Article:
This article was originally written by Doug Short. From 2016-2022, it was improved upon and updated by Jill Mislinski. Starting in January 2023, AP Charts pages will be maintained by Jennifer Nash at Advisor Perspectives/VettaFi.
The Census Bureau's annual household income report for 2020 was published in September. We've now compiled a few tables for the 50 states and DC based on the Current Population Survey, a joint undertaking of the Census Bureau and Bureau of Labor Statistics, which includes annual data from 1984 to 2020. The details are fascinating.
The median US income in 2020 was $67,521, up from $22,415 in 1984 — a 201% rise over the 36-year time frame. However, if we adjust for inflation chained in 2020 dollars, the 1984 median is $51,742, and the increase drops to 27%.
Peak Income Years
The peak annual median income for the US is off its 2019 peak. Here is an alphabetically sorted table showing the data for the 50 states and DC along with the US median data.
The alphabetical listing above makes it easy to find individual states, but for some additional insight, let's sort the data based on the decline from the peak year.
The median household incomes in 21 states have fared better than the US median as measured by the real percent declines from their respective peak years. A total of 29 states plus the District of Columbia have suffered greater declines, with 10 states dropping more than 10%. Vermont is the biggest loser, down 15.1% since its real median income peak in 2019.
Highest to Lowest Incomes
The next table sorts the data by the 2020 median income column. A quick look at this table shows the huge spread between the $94.38K median in Maryland and the $44.97K in Mississippi. Of course, the cost of living, which varies significantly across the country, is a critical factor in comparisons of the raw data, a topic we'll address in a separate commentary.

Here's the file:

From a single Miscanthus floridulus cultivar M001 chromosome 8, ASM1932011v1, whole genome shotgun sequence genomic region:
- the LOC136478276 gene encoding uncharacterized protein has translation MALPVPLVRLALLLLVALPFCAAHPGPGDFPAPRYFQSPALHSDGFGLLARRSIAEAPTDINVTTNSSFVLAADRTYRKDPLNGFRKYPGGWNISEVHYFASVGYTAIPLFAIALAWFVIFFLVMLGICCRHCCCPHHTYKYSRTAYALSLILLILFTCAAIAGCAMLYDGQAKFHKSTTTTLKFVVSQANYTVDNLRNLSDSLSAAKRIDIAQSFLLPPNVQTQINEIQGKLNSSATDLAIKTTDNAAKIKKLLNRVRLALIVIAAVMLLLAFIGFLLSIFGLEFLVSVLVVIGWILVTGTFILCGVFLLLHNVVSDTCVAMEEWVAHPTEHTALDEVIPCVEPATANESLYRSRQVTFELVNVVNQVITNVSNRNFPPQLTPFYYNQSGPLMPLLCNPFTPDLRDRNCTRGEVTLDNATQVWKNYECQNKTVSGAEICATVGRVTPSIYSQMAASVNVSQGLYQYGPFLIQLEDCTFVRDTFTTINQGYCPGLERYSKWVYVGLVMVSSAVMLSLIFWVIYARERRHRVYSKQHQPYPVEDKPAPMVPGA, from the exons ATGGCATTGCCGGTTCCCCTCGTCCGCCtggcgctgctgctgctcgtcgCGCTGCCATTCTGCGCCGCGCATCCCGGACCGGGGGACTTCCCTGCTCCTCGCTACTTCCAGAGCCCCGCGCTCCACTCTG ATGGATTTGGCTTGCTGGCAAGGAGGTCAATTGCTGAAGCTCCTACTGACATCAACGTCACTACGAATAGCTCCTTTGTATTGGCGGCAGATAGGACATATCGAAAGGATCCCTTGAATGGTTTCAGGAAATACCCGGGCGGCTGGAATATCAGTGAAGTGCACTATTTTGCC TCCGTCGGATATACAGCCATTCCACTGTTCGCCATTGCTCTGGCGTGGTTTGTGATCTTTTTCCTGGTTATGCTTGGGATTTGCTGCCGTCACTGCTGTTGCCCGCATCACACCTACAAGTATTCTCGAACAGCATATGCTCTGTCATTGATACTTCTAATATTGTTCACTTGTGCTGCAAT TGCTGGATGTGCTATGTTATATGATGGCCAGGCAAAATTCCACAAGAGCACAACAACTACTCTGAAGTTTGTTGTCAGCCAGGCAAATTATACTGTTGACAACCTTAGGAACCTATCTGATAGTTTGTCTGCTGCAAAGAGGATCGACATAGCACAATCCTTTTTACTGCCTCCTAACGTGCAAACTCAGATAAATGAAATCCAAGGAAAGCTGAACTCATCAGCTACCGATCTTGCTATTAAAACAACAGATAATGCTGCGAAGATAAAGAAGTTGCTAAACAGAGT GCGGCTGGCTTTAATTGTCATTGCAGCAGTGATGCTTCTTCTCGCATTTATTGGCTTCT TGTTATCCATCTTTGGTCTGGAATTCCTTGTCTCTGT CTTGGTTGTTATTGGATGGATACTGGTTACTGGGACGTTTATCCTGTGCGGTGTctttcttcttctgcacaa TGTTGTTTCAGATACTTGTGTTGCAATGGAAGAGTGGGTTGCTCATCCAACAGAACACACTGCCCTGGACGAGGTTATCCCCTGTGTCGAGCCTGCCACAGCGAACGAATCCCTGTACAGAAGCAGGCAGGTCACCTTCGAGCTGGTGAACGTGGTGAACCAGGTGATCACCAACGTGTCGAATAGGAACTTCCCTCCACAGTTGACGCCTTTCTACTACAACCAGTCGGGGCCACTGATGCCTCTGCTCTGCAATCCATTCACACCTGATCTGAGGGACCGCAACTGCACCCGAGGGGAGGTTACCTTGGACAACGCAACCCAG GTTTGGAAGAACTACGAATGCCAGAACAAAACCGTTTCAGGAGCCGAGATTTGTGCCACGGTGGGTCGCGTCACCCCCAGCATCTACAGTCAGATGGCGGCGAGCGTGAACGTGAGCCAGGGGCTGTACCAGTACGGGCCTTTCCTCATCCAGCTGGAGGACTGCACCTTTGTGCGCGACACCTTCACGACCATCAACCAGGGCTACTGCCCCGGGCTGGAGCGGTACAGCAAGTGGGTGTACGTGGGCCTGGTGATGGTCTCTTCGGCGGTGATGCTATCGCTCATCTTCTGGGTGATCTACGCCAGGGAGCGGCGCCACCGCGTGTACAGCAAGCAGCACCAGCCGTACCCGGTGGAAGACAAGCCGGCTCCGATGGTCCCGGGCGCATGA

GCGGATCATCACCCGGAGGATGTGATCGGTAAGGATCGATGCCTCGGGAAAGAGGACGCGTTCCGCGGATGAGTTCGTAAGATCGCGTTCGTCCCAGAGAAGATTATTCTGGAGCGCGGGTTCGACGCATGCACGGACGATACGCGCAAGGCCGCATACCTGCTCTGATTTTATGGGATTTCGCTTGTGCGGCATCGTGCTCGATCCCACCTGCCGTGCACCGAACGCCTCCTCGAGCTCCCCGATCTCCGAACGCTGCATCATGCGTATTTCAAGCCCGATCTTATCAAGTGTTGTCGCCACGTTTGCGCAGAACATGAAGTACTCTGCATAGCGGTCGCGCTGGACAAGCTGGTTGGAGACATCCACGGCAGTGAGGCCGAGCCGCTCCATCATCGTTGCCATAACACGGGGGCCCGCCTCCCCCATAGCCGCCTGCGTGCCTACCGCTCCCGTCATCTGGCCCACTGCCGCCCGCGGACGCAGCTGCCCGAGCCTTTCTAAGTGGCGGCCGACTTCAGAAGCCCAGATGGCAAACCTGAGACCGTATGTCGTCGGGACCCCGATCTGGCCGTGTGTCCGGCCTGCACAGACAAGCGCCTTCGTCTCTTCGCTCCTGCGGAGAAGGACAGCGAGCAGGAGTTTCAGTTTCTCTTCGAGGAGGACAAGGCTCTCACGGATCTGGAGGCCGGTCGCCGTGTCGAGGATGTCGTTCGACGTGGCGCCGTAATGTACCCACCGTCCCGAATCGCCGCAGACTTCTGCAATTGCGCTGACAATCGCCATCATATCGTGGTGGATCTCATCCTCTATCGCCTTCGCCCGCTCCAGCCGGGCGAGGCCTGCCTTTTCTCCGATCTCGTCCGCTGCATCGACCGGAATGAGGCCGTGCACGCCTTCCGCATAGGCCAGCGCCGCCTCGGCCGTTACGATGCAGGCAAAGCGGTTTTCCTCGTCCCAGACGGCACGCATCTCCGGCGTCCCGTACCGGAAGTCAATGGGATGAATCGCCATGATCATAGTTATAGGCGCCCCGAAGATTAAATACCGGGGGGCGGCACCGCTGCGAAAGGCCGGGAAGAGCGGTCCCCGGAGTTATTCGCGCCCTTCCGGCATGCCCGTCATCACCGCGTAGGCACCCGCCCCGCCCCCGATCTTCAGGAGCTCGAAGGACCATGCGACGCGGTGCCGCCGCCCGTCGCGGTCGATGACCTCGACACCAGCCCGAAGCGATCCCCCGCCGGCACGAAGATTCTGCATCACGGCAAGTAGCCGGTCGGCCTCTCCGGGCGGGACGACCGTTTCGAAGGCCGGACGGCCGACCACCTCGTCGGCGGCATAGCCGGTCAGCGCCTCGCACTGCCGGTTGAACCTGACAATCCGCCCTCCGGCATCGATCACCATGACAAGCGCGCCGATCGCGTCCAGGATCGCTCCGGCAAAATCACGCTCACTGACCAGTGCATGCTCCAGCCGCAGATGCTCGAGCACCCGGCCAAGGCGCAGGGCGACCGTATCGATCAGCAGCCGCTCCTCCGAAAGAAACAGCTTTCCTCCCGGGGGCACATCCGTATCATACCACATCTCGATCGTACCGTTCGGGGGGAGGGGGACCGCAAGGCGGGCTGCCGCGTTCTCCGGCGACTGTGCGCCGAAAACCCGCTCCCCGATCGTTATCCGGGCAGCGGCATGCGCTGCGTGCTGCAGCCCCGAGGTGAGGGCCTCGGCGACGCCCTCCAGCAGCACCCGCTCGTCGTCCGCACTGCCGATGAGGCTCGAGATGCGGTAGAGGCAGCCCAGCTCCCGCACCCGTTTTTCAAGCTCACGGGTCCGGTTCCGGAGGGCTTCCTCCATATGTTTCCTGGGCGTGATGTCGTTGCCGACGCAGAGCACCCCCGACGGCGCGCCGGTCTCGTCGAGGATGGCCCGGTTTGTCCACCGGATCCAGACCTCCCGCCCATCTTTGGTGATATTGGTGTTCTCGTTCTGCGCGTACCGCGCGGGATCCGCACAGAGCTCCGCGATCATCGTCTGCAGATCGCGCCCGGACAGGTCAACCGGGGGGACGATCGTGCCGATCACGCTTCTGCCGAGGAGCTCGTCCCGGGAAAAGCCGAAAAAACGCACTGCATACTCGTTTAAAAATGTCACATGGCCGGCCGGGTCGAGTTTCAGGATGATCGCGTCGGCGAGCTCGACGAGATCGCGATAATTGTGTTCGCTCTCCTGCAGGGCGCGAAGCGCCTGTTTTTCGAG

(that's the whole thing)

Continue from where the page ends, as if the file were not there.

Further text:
For an idea of the geographical/regional distribution of median incomes, here is a map that color-codes the states based on a quintile breakdown.
For the sake of comparison, here is the comparable map for the year 1984 in 2018 dollars, the earliest year for which the Current Population Study provides the state breakdown.
21st Century Winners and Losers
We'll conclude this commentary with a comparison of the rankings of the 50 states and DC in 2000 and in 2020. The key column is the one labeled Change. Twenty-seven states have risen in the rankings, and 21 and the District of Columbia have declined.
The many economic and political factors underlying the changes in rank are beyond our scope. In a follow-up commentary, we'll take another look at median incomes by state after adjusting for the cost of living. As you can readily anticipate, the rankings shift dramatically.
Read more updates by Jen Nash